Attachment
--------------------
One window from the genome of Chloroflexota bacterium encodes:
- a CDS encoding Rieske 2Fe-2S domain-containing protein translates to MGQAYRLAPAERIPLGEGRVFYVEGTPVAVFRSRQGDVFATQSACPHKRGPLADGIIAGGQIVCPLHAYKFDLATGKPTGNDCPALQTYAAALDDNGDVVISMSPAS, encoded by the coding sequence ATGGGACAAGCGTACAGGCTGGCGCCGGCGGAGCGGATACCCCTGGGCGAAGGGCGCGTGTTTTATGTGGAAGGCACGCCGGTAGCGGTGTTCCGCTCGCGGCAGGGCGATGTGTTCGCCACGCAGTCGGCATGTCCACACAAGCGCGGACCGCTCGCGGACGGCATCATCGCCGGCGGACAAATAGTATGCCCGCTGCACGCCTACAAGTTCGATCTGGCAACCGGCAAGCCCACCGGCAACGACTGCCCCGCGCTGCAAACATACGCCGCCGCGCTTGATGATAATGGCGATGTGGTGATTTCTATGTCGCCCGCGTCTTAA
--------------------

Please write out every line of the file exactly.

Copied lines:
One window from the genome of Chloroflexota bacterium encodes:
- a CDS encoding Rieske 2Fe-2S domain-containing protein translates to MGQAYRLAPAERIPLGEGRVFYVEGTPVAVFRSRQGDVFATQSACPHKRGPLADGIIAGGQIVCPLHAYKFDLATGKPTGNDCPALQTYAAALDDNGDVVISMSPAS, encoded by the coding sequence ATGGGACAAGCGTACAGGCTGGCGCCGGCGGAGCGGATACCCCTGGGCGAAGGGCGCGTGTTTTATGTGGAAGGCACGCCGGTAGCGGTGTTCCGCTCGCGGCAGGGCGATGTGTTCGCCACGCAGTCGGCATGTCCACACAAGCGCGGACCGCTCGCGGACGGCATCATCGCCGGCGGACAAATAGTATGCCCGCTGCACGCCTACAAGTTCGATCTGGCAACCGGCAAGCCCACCGGCAACGACTGCCCCGCGCTGCAAACATACGCCGCCGCGCTTGATGATAATGGCGATGTGGTGATTTCTATGTCGCCCGCGTCTTAA